Trainer Richard Valentine greeted Dakota Slew with a hearty slap on the neck and a winning grin after his feature timber victory at Saturday's Piedmont Foxhounds Point-to-Point.
Forgive Valentine the faraway look as he accepted the Rokeby Bowl trophy.
Valentine clutched the big silver challenge bowl close and gazed southeast, across the rolling Salem Farm course on the outskirts of Upperville.
Maybe the sun was in his eyes.
Maybe his eyes are on a bigger prize.
Valentine was looking towards The Plains, Great Meadow, and the first Saturday in May.
“He's a neat horse,” said the conditioner, delighting in his first win in the 3 1/2-mile marathon, a perfect stepping-stone, Valentine acknowledges, for the four-mile Virginia Gold Cup in six weeks. “I've really liked him since we started with him,” two years ago for owner Maggie Bryant.
Kentucky-bred by Virginian Larry Curtis, Dakota Slew jumped confidently for Irish amateur Mark Beecher, handling the Piedmont hunt country stone walls and line fences with precision, following the steady lead of veteran Hot Rize (Russ Haynes) early.
When Beecher asked the dark bay for a big leap over the third last, a stone wall at the northwest corner of the Salem property, Dakota Slew responded with enthusiasm, jumping to the lead and easing into command.
“That bit of class always gets you where you need to be,” said Beecher.
Dakota Slew extended his lead over the last fence, and drew off by 3 1/2-lengths at the wire. Merriefield Farm's Foyle (Chris Read up) came on for second, with Hot Rize third.
Though he showed his heels to the two rivals Saturday, Dakota Slew is likely to meet Foyle and Hot Rize again in May.
“He was strong. Very strong” in victory, said Beecher of his horse. “He jumped well, too.”
Beecher lamented that he is unlikely to ride the talented gelding in the May Gold Cup. Beecher expects to get the call back on 2012 International Gold Cup winner Grinding Speed. “It'll be a hell of a race,” he said.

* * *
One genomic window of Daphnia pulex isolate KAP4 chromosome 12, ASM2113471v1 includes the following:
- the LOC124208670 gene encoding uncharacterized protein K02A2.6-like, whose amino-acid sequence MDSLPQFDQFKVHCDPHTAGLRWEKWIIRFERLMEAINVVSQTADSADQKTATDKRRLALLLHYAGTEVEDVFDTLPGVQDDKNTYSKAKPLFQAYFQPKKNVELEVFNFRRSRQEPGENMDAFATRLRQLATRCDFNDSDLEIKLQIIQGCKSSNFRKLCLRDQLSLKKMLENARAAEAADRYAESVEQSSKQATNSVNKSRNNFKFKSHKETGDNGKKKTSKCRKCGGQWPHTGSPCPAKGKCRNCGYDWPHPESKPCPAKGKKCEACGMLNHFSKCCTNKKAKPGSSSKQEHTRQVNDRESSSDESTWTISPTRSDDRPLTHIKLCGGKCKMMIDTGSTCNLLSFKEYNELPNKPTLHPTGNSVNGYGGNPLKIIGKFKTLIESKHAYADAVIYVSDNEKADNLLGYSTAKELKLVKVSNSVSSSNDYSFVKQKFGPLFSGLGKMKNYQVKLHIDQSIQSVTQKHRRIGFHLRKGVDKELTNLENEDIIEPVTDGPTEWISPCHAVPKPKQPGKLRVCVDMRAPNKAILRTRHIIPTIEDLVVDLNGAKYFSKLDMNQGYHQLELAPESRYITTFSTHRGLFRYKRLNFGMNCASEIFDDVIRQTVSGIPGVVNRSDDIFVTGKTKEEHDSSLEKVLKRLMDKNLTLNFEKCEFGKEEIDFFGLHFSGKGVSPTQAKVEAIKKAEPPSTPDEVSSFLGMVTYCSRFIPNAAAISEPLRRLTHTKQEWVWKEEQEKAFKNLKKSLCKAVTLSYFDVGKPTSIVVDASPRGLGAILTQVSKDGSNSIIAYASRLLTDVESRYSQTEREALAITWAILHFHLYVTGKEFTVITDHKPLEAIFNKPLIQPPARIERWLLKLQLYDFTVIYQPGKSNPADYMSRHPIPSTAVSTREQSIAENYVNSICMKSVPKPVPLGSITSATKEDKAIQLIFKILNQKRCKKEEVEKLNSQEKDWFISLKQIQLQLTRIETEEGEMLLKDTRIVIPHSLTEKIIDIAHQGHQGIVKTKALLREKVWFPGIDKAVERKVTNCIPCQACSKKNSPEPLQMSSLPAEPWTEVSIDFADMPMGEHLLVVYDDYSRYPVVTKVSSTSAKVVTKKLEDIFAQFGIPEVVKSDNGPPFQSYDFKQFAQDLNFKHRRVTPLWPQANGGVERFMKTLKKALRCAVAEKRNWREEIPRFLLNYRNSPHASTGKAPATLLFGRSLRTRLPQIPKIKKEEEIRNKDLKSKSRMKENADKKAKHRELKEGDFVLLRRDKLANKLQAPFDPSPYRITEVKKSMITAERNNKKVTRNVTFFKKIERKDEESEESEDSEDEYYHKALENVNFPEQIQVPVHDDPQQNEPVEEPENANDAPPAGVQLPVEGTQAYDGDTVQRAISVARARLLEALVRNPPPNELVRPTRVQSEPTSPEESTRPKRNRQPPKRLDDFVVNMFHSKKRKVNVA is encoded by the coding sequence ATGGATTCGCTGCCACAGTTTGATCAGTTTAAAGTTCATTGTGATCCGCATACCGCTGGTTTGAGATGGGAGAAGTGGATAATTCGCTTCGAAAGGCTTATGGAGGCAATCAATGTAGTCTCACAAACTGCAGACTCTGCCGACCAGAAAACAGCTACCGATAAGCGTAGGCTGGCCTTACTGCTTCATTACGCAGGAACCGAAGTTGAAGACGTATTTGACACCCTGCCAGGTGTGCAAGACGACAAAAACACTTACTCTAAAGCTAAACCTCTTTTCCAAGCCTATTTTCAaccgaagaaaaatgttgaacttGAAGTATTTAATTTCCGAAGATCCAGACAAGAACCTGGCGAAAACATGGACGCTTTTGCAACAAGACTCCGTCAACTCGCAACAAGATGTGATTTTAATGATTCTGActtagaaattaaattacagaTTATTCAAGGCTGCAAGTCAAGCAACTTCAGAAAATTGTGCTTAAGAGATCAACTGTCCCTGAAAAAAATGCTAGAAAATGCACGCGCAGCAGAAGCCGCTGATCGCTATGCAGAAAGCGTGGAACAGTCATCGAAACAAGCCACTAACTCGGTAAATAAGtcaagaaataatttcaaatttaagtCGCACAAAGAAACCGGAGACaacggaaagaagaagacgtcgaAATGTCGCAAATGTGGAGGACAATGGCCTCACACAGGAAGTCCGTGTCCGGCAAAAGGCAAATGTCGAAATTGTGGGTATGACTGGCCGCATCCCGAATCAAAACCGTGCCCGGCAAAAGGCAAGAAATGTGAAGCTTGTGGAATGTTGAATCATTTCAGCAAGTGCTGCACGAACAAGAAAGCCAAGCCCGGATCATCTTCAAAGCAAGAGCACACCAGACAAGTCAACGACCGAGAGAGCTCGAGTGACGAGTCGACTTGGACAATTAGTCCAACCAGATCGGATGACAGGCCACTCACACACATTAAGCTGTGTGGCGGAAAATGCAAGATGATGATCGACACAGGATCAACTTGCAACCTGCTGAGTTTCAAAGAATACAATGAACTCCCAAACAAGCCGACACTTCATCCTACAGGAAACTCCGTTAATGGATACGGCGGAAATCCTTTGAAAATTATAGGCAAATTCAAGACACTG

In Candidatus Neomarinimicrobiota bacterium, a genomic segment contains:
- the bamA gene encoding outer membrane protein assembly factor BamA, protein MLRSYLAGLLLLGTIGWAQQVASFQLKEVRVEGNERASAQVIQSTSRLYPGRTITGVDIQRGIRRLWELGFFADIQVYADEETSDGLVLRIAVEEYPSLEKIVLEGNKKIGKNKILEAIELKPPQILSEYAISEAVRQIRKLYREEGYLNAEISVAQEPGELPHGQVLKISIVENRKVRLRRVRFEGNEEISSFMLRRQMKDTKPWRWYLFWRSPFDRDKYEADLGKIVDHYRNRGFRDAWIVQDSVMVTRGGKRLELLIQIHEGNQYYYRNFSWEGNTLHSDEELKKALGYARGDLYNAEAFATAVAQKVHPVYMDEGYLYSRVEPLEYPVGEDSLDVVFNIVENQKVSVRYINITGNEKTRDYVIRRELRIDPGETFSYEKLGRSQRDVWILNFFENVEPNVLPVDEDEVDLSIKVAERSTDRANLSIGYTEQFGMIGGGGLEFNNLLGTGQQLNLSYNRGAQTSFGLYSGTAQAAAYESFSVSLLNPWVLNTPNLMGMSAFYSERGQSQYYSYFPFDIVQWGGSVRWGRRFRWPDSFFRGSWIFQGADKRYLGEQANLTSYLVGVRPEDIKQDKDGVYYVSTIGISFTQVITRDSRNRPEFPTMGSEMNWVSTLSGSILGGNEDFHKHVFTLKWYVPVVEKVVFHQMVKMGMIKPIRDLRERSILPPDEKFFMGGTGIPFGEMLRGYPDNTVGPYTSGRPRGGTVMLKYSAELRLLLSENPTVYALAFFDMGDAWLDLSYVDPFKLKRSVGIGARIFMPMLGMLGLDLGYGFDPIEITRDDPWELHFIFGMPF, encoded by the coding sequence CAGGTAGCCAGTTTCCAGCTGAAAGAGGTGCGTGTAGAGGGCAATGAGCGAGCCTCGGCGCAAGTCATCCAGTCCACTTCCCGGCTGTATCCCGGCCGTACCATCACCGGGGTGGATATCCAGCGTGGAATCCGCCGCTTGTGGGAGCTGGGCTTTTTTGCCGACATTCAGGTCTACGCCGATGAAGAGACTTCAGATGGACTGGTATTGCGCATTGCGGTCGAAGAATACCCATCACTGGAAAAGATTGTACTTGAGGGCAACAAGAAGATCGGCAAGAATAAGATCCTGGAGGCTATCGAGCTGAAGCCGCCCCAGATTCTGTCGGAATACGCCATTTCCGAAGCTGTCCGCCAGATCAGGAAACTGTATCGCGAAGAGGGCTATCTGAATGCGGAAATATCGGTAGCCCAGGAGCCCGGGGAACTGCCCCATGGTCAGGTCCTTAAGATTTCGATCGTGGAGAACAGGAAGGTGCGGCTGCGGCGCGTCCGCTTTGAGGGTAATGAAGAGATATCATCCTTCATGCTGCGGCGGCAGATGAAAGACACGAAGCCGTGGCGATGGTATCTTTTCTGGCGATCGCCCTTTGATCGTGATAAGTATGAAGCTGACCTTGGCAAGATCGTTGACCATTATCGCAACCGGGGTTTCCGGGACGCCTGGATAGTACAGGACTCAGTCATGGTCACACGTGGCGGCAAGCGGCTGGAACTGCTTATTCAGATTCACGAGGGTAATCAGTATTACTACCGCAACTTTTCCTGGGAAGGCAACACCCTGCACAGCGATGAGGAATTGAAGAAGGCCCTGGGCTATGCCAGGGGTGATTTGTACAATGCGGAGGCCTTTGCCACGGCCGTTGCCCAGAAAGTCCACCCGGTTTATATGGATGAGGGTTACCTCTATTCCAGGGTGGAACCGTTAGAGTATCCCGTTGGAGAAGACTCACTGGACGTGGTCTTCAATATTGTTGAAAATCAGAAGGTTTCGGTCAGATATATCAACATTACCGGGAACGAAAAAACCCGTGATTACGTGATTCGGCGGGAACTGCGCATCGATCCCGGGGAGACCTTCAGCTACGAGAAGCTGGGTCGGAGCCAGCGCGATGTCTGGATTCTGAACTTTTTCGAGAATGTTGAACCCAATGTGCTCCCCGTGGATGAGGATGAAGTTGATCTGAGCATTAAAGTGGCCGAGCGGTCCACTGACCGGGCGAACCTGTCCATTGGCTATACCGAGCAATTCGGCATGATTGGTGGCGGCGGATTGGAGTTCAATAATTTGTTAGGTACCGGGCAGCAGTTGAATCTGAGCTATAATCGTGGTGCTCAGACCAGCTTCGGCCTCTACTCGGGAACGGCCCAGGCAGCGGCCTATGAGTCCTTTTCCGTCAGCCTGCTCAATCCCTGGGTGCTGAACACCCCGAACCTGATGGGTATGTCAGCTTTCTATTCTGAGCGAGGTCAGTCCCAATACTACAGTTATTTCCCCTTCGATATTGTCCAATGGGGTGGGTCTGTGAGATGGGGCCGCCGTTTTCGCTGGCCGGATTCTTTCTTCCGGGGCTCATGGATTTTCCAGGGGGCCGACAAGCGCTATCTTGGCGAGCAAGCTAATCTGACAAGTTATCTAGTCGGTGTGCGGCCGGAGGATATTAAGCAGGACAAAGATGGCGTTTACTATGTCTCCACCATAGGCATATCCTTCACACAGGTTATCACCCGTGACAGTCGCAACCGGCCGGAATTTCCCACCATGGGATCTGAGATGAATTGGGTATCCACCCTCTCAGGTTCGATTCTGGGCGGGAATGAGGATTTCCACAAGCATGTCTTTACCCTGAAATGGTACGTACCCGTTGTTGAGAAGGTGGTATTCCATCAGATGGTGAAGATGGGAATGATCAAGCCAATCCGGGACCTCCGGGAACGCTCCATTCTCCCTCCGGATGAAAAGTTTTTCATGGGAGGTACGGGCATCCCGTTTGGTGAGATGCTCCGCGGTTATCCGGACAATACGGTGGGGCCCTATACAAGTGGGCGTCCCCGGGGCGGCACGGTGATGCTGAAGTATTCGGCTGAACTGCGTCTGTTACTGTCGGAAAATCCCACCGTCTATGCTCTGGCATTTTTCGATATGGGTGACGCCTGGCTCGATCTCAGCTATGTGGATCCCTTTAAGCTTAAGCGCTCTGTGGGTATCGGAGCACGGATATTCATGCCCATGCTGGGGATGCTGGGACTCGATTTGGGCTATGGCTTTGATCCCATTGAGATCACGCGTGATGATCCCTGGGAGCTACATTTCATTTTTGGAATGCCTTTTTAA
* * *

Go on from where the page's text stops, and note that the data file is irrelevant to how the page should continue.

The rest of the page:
A 6-year-old grandson of Seattle Slew, Dakota Slew was modestly successful over hurdles, hitting the board in maiden special company but failing to win in six starts.
He was third first out in the maiden timber at Piedmont last spring and won his next start, a hot maiden at My Lady's Manor. He finished third at Fair Hill to close out last spring.
Dakota Slew returned to top form last fall, third at Shawan in September, then winning over his first “big” course to win in allowance company at Pennsylvania Hunt Cup.
“I'd expect we're headed to the [Virginia] Gold Cup,” said trainer Valentine. “He's got the foot, and the distance looks like it suits him.”
The four-mile Gold Cup is a singular test. Just four races are run over the marathon distance: Virginia's Gold Cup, the Maryland Hunt Cup, the Pennsylvania Hunt Cup and the Loudoun Hunt Point-to-Point's Eustis Cup.
Valentine said Dakota Slew would likely get one more point-to-point prep before tackling stakes company at Great Meadow.
Beecher also steered Frank Bonsal's Terko Service to victory in the maiden timber, securing the award as leading rider at the meet.
Beecher, 28, has horses in his pedigree: He was a junior jumper champion, and his parents Tim and Marian Beecher and brother Paul operate the renowned Loughnatousa breeding and sporthorse training center in County Waterford, Ireland. Paul Beecher won the prestigious Hickstead Derby last summer on Loughnatousa WB, a family homebred.
Best of the rest
In the day's other racing, local favorite Teddy Zimmerman, whose father Tad is joint master for the hosting Piedmont hounds, won the Seven Corners timber race with his own Dr. Alex.
Zimmerman laid off the pace set by George Hundt and his Justpourit, challenging him in the testing, uphill homestretch to prevail by nearly two lengths.
Like Dr. Alex trained by Eva Smithwick, Rutledge Classic (Woods Winants up) won the foxhunters' timber, his second score of the young season.
South Carolina shipper Gerrymander (Diana Gillam up) won the ladies' timber for owner-trainer Ken Furlong. Furlong whips in to the Camden (S.C.) Hunt on the 9-year-old son of Boundary, something Gillam said really showed in the first-timer's jumping. “He was rock solid,” said the three-time series leader.
Gillam is a registered nurse at Mercy Medical Center in Baltimore. The amateur jockey is “able to clump my work days around the races I want to ride. I love this Piedmont course. This was one of my main targets this spring,” she said.
Sara Collette's homebred Vladykov (James Slater) won the Virginia-bred turf race, with Daybreak Stables' Casual Creeper (Keri Brion) and Irv Naylor's Jack Cool (Kieran Norris) also winning on the flat.
Complete results and more photos are online at www.CentralEntryOffice.com